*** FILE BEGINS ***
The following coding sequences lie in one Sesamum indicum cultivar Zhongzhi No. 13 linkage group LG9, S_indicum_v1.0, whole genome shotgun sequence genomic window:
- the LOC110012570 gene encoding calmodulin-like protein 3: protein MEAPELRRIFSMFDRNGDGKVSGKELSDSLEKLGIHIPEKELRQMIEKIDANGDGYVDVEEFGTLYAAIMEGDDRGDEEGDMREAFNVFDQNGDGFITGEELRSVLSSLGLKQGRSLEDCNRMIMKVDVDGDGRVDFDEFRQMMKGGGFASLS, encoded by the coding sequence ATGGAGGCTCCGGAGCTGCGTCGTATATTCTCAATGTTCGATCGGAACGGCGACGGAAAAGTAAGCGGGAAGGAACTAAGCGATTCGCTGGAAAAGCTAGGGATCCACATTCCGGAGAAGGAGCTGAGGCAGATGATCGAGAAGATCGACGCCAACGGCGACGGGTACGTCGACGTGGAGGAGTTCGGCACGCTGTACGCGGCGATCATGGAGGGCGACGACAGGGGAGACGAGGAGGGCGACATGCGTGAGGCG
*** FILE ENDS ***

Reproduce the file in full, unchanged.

The following coding sequences lie in one Sesamum indicum cultivar Zhongzhi No. 13 linkage group LG9, S_indicum_v1.0, whole genome shotgun sequence genomic window:
- the LOC110012570 gene encoding calmodulin-like protein 3: protein MEAPELRRIFSMFDRNGDGKVSGKELSDSLEKLGIHIPEKELRQMIEKIDANGDGYVDVEEFGTLYAAIMEGDDRGDEEGDMREAFNVFDQNGDGFITGEELRSVLSSLGLKQGRSLEDCNRMIMKVDVDGDGRVDFDEFRQMMKGGGFASLS, encoded by the coding sequence ATGGAGGCTCCGGAGCTGCGTCGTATATTCTCAATGTTCGATCGGAACGGCGACGGAAAAGTAAGCGGGAAGGAACTAAGCGATTCGCTGGAAAAGCTAGGGATCCACATTCCGGAGAAGGAGCTGAGGCAGATGATCGAGAAGATCGACGCCAACGGCGACGGGTACGTCGACGTGGAGGAGTTCGGCACGCTGTACGCGGCGATCATGGAGGGCGACGACAGGGGAGACGAGGAGGGCGACATGCGTGAGGCG